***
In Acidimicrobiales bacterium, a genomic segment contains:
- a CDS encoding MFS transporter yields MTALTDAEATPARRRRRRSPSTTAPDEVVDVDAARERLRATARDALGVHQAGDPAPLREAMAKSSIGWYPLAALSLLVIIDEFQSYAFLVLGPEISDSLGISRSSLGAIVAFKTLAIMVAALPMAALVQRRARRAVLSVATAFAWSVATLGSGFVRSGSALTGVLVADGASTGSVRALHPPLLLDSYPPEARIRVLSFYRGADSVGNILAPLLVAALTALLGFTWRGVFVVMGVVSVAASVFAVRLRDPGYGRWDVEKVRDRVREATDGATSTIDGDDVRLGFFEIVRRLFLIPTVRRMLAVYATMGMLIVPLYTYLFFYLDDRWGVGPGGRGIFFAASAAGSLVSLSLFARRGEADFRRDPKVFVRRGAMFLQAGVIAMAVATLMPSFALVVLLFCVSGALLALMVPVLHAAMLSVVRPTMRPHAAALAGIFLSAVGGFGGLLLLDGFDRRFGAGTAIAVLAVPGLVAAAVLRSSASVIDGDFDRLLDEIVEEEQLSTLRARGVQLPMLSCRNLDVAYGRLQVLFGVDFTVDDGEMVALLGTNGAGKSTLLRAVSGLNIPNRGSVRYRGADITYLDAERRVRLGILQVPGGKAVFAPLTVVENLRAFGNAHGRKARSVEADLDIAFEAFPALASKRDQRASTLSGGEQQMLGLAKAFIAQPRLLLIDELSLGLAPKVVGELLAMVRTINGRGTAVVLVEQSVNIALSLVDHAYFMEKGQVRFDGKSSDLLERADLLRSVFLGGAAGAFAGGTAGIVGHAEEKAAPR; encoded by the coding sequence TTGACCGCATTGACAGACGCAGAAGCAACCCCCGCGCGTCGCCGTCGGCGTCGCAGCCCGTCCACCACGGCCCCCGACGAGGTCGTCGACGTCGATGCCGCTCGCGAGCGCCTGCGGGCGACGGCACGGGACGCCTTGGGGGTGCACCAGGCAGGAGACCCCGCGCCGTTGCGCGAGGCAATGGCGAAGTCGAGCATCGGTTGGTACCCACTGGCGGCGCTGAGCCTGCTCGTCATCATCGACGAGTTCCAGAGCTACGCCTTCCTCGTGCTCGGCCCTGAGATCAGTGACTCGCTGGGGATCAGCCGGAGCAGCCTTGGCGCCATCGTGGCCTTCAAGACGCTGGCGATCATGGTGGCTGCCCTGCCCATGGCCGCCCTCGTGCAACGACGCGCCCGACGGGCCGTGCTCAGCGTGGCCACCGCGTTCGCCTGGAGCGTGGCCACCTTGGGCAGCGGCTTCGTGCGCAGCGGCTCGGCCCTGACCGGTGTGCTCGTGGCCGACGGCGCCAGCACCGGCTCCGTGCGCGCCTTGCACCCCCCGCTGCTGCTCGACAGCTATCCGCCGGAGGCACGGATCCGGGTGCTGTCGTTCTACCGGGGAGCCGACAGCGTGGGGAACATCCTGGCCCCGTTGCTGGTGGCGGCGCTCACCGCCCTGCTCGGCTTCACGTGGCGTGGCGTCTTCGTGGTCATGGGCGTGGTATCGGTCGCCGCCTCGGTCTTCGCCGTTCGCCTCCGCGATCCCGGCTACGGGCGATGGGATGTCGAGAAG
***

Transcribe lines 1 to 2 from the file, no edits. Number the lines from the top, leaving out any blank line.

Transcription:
In Acidimicrobiales bacterium, a genomic segment contains:
- a CDS encoding MFS transporter yields MTALTDAEATPARRRRRRSPSTTAPDEVVDVDAARERLRATARDALGVHQAGDPAPLREAMAKSSIGWYPLAALSLLVIIDEFQSYAFLVLGPEISDSLGISRSSLGAIVAFKTLAIMVAALPMAALVQRRARRAVLSVATAFAWSVATLGSGFVRSGSALTGVLVADGASTGSVRALHPPLLLDSYPPEARIRVLSFYRGADSVGNILAPLLVAALTALLGFTWRGVFVVMGVVSVAASVFAVRLRDPGYGRWDVEKVRDRVREATDGATSTIDGDDVRLGFFEIVRRLFLIPTVRRMLAVYATMGMLIVPLYTYLFFYLDDRWGVGPGGRGIFFAASAAGSLVSLSLFARRGEADFRRDPKVFVRRGAMFLQAGVIAMAVATLMPSFALVVLLFCVSGALLALMVPVLHAAMLSVVRPTMRPHAAALAGIFLSAVGGFGGLLLLDGFDRRFGAGTAIAVLAVPGLVAAAVLRSSASVIDGDFDRLLDEIVEEEQLSTLRARGVQLPMLSCRNLDVAYGRLQVLFGVDFTVDDGEMVALLGTNGAGKSTLLRAVSGLNIPNRGSVRYRGADITYLDAERRVRLGILQVPGGKAVFAPLTVVENLRAFGNAHGRKARSVEADLDIAFEAFPALASKRDQRASTLSGGEQQMLGLAKAFIAQPRLLLIDELSLGLAPKVVGELLAMVRTINGRGTAVVLVEQSVNIALSLVDHAYFMEKGQVRFDGKSSDLLERADLLRSVFLGGAAGAFAGGTAGIVGHAEEKAAPR; encoded by the coding sequence TTGACCGCATTGACAGACGCAGAAGCAACCCCCGCGCGTCGCCGTCGGCGTCGCAGCCCGTCCACCACGGCCCCCGACGAGGTCGTCGACGTCGATGCCGCTCGCGAGCGCCTGCGGGCGACGGCACGGGACGCCTTGGGGGTGCACCAGGCAGGAGACCCCGCGCCGTTGCGCGAGGCAATGGCGAAGTCGAGCATCGGTTGGTACCCACTGGCGGCGCTGAGCCTGCTCGTCATCATCGACGAGTTCCAGAGCTACGCCTTCCTCGTGCTCGGCCCTGAGATCAGTGACTCGCTGGGGATCAGCCGGAGCAGCCTTGGCGCCATCGTGGCCTTCAAGACGCTGGCGATCATGGTGGCTGCCCTGCCCATGGCCGCCCTCGTGCAACGACGCGCCCGACGGGCCGTGCTCAGCGTGGCCACCGCGTTCGCCTGGAGCGTGGCCACCTTGGGCAGCGGCTTCGTGCGCAGCGGCTCGGCCCTGACCGGTGTGCTCGTGGCCGACGGCGCCAGCACCGGCTCCGTGCGCGCCTTGCACCCCCCGCTGCTGCTCGACAGCTATCCGCCGGAGGCACGGATCCGGGTGCTGTCGTTCTACCGGGGAGCCGACAGCGTGGGGAACATCCTGGCCCCGTTGCTGGTGGCGGCGCTCACCGCCCTGCTCGGCTTCACGTGGCGTGGCGTCTTCGTGGTCATGGGCGTGGTATCGGTCGCCGCCTCGGTCTTCGCCGTTCGCCTCCGCGATCCCGGCTACGGGCGATGGGATGTCGAGAAG